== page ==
A study by Athens University of Economics and Business tracking the attitudes of the public to vaccines and their behavior after two lockdowns, showed that 42% said they will get the jab and that most are complying with restrictions.
The study sampling 3,571 people of all ages and socio-economic backgrounds from across Greece, showed that 68% said they practise physical distancing, 86% wear a mask and 90% send an SMS to move around.
A majority of 63% of respondents said they choose a fabric mask, versus one in three who opt for a disposable, non-surgical, version.
Another 58% said they leave home “when this is necessary.”
“Women are a little bit more consistent, while older respondents are significantly more consistent,” explains Marina Psiloutsikou, member of the laboratory teaching staff who was in charge of the survey.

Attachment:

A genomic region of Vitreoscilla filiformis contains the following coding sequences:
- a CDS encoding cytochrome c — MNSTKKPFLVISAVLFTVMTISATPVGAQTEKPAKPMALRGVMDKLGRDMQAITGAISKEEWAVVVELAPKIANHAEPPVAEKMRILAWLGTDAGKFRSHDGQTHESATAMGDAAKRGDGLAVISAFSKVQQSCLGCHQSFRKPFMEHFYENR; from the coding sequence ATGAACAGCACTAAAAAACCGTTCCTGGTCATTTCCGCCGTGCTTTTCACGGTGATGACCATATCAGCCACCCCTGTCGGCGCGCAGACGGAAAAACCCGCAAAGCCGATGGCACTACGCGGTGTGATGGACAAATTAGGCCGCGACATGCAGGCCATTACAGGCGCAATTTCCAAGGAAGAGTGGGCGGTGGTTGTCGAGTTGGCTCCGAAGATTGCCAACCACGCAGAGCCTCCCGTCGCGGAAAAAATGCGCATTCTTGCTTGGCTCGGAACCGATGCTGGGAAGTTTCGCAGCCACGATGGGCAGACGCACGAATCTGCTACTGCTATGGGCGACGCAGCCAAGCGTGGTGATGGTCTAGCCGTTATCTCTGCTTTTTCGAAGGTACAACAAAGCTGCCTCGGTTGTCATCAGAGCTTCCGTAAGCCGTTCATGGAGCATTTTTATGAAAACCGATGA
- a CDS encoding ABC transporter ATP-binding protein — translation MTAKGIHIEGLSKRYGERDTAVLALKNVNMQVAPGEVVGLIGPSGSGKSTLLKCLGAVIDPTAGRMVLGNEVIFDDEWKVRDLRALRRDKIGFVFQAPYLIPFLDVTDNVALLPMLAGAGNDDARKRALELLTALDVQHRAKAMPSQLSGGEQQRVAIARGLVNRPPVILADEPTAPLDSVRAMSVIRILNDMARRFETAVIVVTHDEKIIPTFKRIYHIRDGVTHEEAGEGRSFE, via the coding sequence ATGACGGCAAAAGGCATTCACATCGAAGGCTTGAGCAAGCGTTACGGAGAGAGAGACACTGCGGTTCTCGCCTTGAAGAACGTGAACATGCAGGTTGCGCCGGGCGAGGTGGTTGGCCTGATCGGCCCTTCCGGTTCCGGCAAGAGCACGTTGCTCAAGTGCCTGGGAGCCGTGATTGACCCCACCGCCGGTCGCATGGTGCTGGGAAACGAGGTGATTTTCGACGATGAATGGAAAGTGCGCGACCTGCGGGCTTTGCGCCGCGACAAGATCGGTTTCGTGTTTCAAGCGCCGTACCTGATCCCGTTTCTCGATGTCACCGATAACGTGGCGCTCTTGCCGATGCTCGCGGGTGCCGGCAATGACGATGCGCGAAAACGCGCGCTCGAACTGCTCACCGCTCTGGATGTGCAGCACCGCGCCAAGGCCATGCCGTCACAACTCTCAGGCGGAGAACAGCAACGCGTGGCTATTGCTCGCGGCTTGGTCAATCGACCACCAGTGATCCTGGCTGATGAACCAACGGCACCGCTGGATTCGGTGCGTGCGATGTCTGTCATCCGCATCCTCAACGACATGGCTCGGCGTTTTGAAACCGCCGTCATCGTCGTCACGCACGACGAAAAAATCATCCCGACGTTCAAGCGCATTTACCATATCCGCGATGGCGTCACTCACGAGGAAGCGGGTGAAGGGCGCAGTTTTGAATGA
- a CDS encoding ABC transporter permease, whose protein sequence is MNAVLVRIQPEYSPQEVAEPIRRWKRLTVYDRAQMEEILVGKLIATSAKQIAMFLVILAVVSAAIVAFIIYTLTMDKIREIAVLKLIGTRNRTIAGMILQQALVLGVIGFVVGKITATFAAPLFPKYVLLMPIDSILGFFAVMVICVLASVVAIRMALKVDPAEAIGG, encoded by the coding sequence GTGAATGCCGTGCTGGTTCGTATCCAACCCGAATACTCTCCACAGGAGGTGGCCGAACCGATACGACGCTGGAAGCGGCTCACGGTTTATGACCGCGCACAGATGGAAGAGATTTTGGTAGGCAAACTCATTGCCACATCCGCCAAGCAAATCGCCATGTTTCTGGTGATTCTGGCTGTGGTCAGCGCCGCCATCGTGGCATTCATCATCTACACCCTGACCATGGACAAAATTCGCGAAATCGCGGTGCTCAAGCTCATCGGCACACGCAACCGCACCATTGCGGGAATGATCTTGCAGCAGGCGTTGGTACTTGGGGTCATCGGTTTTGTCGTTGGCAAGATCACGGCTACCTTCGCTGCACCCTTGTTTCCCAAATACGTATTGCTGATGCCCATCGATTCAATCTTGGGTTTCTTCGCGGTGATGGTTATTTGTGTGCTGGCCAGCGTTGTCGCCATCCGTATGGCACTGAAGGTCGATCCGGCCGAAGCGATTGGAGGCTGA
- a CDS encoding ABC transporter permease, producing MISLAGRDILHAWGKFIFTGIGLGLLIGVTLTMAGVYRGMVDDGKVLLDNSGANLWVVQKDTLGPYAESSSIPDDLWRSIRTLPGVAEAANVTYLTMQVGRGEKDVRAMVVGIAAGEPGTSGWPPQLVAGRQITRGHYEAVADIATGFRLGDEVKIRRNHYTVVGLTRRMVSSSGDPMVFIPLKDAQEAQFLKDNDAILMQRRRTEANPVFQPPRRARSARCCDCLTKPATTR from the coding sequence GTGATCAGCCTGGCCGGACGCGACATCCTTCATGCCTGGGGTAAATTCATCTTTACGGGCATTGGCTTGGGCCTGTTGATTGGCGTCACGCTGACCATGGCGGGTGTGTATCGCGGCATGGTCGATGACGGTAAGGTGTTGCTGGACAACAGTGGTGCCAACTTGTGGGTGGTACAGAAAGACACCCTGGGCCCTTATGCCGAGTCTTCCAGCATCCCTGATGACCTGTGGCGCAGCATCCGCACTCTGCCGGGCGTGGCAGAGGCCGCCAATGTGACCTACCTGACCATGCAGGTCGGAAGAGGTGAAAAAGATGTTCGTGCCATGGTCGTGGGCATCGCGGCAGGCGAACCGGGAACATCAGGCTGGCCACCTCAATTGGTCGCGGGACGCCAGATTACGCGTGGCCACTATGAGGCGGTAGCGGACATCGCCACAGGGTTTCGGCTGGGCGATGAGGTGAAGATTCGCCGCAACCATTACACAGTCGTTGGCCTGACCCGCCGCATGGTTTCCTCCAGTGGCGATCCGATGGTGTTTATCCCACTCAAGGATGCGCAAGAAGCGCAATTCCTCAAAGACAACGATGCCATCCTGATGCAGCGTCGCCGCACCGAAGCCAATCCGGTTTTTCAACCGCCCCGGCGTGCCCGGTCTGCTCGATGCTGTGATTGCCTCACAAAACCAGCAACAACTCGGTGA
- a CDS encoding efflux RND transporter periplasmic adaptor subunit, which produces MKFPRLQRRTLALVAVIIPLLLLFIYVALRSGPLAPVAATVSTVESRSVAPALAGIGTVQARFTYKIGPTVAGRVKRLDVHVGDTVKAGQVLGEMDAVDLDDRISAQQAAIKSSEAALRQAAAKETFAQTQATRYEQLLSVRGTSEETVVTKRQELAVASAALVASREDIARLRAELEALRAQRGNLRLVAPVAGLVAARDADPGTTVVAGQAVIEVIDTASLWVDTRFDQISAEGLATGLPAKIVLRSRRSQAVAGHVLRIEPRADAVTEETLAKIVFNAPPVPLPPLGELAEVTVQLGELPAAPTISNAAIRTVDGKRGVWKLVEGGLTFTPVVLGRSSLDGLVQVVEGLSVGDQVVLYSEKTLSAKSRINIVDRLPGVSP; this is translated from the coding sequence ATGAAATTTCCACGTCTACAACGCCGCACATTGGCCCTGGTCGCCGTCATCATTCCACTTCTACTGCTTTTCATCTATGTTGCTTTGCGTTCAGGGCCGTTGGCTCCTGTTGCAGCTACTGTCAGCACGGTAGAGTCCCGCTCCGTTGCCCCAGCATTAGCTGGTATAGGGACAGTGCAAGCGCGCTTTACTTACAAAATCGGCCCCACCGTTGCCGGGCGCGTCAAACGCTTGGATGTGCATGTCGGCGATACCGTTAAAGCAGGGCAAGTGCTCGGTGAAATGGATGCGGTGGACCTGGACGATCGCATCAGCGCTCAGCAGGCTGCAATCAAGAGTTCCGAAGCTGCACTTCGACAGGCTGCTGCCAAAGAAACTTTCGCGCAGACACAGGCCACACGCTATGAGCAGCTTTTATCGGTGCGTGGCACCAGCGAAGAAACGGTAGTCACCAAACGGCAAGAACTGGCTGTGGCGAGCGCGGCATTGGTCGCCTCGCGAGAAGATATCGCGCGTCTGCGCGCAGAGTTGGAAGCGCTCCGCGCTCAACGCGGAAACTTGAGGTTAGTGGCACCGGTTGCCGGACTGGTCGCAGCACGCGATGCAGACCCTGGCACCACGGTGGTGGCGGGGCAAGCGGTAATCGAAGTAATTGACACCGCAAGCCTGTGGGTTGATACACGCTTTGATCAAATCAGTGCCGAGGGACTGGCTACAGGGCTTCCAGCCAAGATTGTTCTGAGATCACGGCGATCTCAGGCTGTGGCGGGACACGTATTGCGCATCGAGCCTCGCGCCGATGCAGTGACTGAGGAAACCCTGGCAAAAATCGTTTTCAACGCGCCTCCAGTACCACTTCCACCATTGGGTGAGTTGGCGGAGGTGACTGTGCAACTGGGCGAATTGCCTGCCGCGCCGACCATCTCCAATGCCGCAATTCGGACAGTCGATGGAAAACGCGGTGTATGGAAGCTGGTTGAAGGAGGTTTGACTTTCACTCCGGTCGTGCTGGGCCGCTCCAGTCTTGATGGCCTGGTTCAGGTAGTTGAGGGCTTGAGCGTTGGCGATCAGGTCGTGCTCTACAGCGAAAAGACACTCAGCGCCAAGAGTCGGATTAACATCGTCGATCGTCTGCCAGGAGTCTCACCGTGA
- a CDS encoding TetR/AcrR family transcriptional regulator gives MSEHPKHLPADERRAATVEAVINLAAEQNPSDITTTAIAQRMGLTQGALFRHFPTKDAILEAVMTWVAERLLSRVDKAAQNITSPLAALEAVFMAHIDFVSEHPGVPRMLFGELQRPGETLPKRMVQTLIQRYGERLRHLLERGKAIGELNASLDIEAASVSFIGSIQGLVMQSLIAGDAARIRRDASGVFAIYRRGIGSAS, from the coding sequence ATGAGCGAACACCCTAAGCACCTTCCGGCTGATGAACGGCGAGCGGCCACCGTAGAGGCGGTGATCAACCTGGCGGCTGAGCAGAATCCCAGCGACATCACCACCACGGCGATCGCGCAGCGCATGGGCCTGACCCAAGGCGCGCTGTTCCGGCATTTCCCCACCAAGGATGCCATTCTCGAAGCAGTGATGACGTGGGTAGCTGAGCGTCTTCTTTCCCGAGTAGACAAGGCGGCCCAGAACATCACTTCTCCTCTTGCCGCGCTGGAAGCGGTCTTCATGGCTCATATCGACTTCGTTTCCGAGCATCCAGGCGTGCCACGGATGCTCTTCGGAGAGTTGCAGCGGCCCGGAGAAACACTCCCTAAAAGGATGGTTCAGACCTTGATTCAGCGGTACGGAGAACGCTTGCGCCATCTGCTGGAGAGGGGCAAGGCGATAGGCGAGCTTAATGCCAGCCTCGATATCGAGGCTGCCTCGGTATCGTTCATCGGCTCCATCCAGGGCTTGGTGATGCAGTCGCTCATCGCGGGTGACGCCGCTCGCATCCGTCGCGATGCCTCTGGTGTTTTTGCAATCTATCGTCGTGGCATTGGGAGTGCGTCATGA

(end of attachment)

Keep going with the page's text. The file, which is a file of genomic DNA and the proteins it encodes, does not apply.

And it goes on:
The survey also saw a drop in people’s trust towards the state, with only 39% saying they trusted it, compared to 57% in April this year when the first lockdown was in place.
These rates showed no differentiation between the sexes or the place of residence.
At the same time, 85 out of 100 respondents said they trust their own judgement above all.
When it comes to the Covid-19 vaccines, only 42 percent of those asked said they are ready to be inoculated. The vaccine and the vaccination process are seen more positively by women and older people.
“Fear of side effects and doubts about its effectiveness are the main reasons for hesitation towards vaccination. However, one in three people in the population believe that the vaccine should be mandatory for everyone,” said Psiloutsikou.
Providing an opportunity to choose between the Covid-19 vaccines that will become available “will encourage those who are already favourably disposed about it, and impact negatively those who already have reservations,” she added.